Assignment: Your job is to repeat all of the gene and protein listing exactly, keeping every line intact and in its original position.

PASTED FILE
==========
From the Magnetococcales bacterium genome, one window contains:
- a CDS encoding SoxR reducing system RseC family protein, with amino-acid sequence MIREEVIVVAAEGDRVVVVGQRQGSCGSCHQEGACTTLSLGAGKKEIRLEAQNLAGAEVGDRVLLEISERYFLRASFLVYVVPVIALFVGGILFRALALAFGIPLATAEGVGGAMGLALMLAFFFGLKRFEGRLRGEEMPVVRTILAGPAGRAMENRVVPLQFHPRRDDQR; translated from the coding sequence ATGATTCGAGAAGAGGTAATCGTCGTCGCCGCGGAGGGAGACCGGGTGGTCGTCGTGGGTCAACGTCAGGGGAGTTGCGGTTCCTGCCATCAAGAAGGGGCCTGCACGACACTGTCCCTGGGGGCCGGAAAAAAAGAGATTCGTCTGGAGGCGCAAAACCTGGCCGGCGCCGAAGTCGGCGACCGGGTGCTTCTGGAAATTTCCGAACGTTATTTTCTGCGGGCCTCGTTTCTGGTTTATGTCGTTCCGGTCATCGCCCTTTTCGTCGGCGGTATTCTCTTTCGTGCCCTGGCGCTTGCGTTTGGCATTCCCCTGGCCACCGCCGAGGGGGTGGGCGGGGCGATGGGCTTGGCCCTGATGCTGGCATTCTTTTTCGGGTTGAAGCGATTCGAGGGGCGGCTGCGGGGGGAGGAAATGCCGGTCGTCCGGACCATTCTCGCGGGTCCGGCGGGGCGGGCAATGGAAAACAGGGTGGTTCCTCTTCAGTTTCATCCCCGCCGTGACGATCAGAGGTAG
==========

From the Magnetococcales bacterium genome, one window contains:
- a CDS encoding SoxR reducing system RseC family protein, with amino-acid sequence MIREEVIVVAAEGDRVVVVGQRQGSCGSCHQEGACTTLSLGAGKKEIRLEAQNLAGAEVGDRVLLEISERYFLRASFLVYVVPVIALFVGGILFRALALAFGIPLATAEGVGGAMGLALMLAFFFGLKRFEGRLRGEEMPVVRTILAGPAGRAMENRVVPLQFHPRRDDQR; translated from the coding sequence ATGATTCGAGAAGAGGTAATCGTCGTCGCCGCGGAGGGAGACCGGGTGGTCGTCGTGGGTCAACGTCAGGGGAGTTGCGGTTCCTGCCATCAAGAAGGGGCCTGCACGACACTGTCCCTGGGGGCCGGAAAAAAAGAGATTCGTCTGGAGGCGCAAAACCTGGCCGGCGCCGAAGTCGGCGACCGGGTGCTTCTGGAAATTTCCGAACGTTATTTTCTGCGGGCCTCGTTTCTGGTTTATGTCGTTCCGGTCATCGCCCTTTTCGTCGGCGGTATTCTCTTTCGTGCCCTGGCGCTTGCGTTTGGCATTCCCCTGGCCACCGCCGAGGGGGTGGGCGGGGCGATGGGCTTGGCCCTGATGCTGGCATTCTTTTTCGGGTTGAAGCGATTCGAGGGGCGGCTGCGGGGGGAGGAAATGCCGGTCGTCCGGACCATTCTCGCGGGTCCGGCGGGGCGGGCAATGGAAAACAGGGTGGTTCCTCTTCAGTTTCATCCCCGCCGTGACGATCAGAGGTAG